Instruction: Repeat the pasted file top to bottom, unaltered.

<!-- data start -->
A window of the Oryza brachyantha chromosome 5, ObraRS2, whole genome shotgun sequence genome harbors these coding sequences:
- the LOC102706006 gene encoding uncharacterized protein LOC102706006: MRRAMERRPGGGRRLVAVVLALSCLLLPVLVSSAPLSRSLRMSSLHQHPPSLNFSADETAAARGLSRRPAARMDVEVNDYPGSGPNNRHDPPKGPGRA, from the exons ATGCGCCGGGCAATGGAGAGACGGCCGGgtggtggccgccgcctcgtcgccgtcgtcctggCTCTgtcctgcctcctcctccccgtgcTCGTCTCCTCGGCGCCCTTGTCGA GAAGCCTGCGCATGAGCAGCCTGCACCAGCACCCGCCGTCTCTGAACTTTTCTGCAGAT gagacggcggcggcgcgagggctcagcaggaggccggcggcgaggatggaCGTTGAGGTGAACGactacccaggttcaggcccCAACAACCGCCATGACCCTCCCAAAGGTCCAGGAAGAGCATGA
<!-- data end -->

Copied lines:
A window of the Oryza brachyantha chromosome 5, ObraRS2, whole genome shotgun sequence genome harbors these coding sequences:
- the LOC102706006 gene encoding uncharacterized protein LOC102706006: MRRAMERRPGGGRRLVAVVLALSCLLLPVLVSSAPLSRSLRMSSLHQHPPSLNFSADETAAARGLSRRPAARMDVEVNDYPGSGPNNRHDPPKGPGRA, from the exons ATGCGCCGGGCAATGGAGAGACGGCCGGgtggtggccgccgcctcgtcgccgtcgtcctggCTCTgtcctgcctcctcctccccgtgcTCGTCTCCTCGGCGCCCTTGTCGA GAAGCCTGCGCATGAGCAGCCTGCACCAGCACCCGCCGTCTCTGAACTTTTCTGCAGAT gagacggcggcggcgcgagggctcagcaggaggccggcggcgaggatggaCGTTGAGGTGAACGactacccaggttcaggcccCAACAACCGCCATGACCCTCCCAAAGGTCCAGGAAGAGCATGA